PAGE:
After it emerges from Blessington Lake, the River Liffey passes under the busy N81 road, leaves County Wicklow and enters County Kildare. Before the construction of the dam in the 1940s this was the site of a spectacular waterfall known as Pollaphuca. The name Pollaphuca means the goblin’s hole or pit. In the early 19th century, when the area was being mapped by the Ordnance Survey, the surveyors recorded that “when the river is swollen by heavy rains the water rushes down with tumultuous impetuosity into a circular basin of the rock worn quite smooth and of great depth. From this the fall takes it name”. Pollaphuca is also documented in the Civil Survey of the mid 1600s and the name was said to be of native Irish origin. It may well be that the tale of a goblin or pooka residing at the falls served to keep children and other curious individuals away from the dangerous cascade.
Several sketches and drawings from the late 18th and early 19th centuries, four of which are held in the National Library of Ireland, attest to the majestic nature of the waterfall. It plunged down through the gorge in three separate cascades and must have formed a dramatic scene. Pollaphuca became a popular beauty spot in the 19th century, especially following the construction of the Blessington & Pollaphuca rail line, which provided a convenient connection to Blessington and on to Dublin. A hotel near the base of the falls was the hub of this new tourist industry.
In the 1820s construction of a bridge to span the river gorge commenced. The architect was Alexander Nimmo, a Scottish engineer who spent much of his career in Ireland, where he was involved in several public works projects. He is perhaps most associated with the western seaboard, where he oversaw the construction of many harbours and piers, but the bridge at Pollaphuca is testament to his skill. It is a single span bridge, embedded into the rock at either side, with a pointed and decorated arch. There are four distinctive castellated parapets on both ends of the bridge at either side which project above the bridge to form crenellated refuges.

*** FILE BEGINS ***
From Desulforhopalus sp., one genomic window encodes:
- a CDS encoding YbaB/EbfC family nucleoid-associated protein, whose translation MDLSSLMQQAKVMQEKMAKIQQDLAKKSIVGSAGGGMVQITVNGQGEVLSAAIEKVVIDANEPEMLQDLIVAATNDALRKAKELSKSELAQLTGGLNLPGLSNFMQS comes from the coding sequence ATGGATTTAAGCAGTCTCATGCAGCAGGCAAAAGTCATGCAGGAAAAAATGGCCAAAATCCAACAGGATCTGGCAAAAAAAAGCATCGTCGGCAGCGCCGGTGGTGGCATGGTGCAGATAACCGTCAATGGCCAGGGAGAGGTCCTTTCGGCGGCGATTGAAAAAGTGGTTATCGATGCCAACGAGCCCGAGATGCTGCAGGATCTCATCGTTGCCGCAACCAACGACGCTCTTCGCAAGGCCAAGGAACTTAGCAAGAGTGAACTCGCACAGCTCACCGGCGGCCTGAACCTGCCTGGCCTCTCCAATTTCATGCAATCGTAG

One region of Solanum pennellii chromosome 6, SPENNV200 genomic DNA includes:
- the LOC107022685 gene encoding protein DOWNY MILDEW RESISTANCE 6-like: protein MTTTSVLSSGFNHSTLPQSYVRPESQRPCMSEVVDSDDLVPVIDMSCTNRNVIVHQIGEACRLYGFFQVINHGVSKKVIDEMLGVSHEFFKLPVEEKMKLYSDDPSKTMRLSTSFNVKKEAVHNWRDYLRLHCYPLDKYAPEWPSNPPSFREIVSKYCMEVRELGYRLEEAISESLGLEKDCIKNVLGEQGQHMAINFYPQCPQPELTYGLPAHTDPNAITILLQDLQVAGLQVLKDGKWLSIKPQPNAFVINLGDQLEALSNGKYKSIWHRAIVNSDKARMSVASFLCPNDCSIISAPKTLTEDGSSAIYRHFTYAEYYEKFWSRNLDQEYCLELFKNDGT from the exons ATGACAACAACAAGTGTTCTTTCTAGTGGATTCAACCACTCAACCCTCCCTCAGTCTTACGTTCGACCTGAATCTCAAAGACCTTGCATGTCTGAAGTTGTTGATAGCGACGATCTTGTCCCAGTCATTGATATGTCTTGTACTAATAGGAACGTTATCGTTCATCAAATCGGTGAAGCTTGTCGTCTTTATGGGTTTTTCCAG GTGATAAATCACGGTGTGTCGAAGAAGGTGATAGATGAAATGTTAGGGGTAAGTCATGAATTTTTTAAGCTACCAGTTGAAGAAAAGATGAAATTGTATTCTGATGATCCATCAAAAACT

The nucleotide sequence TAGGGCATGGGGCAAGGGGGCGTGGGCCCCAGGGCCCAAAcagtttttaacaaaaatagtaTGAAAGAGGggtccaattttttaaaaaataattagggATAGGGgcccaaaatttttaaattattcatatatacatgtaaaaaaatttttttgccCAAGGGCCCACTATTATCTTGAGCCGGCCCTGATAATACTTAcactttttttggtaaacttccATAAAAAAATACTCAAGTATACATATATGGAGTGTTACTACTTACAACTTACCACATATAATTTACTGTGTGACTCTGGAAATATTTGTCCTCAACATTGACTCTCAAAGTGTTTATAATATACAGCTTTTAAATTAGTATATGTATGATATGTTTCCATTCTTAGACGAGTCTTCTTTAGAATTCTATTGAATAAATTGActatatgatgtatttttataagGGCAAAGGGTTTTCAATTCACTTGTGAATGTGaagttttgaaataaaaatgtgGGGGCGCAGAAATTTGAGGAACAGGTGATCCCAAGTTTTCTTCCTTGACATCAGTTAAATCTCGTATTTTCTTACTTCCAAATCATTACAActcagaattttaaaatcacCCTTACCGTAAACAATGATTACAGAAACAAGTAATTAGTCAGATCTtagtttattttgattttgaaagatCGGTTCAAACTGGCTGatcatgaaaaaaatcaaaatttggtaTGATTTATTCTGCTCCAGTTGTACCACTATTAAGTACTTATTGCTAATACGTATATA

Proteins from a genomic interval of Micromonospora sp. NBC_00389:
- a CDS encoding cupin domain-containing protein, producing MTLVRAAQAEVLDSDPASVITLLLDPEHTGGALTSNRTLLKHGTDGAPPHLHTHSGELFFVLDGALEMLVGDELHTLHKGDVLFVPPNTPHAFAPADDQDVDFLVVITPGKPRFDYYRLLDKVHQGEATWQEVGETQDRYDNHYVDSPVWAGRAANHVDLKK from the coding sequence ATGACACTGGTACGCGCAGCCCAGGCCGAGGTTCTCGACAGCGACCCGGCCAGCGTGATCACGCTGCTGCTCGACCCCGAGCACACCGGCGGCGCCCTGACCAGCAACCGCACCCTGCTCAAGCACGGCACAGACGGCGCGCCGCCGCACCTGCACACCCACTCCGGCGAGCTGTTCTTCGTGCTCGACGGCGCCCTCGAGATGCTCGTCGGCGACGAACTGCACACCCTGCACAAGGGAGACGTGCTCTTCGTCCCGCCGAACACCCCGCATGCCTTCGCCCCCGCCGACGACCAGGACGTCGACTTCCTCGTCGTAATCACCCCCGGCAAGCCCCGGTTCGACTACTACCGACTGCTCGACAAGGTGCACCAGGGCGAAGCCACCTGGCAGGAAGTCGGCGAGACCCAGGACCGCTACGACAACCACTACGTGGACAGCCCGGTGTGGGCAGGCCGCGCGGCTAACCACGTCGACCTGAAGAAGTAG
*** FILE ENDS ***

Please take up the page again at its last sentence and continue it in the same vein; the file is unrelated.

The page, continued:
The bridge is probably best appreciated from the grounds of the nearby hotel, subject to permission from the owners. The waters of the Liffey no longer thunder down the rocks at they once did. These days the flow is regulated by the dam and hydro-electric plant upstream.
Just 100 metres south of the Pollaphuca Bridge is another feat of 19th century engineering. The so-called Dry Bridge spans a wide and deep gorge which unusually has no river at its base. It is though that the course of the River Liffey once flowed through here but that is cut a new channel to the north which led to the gorge becoming dry.
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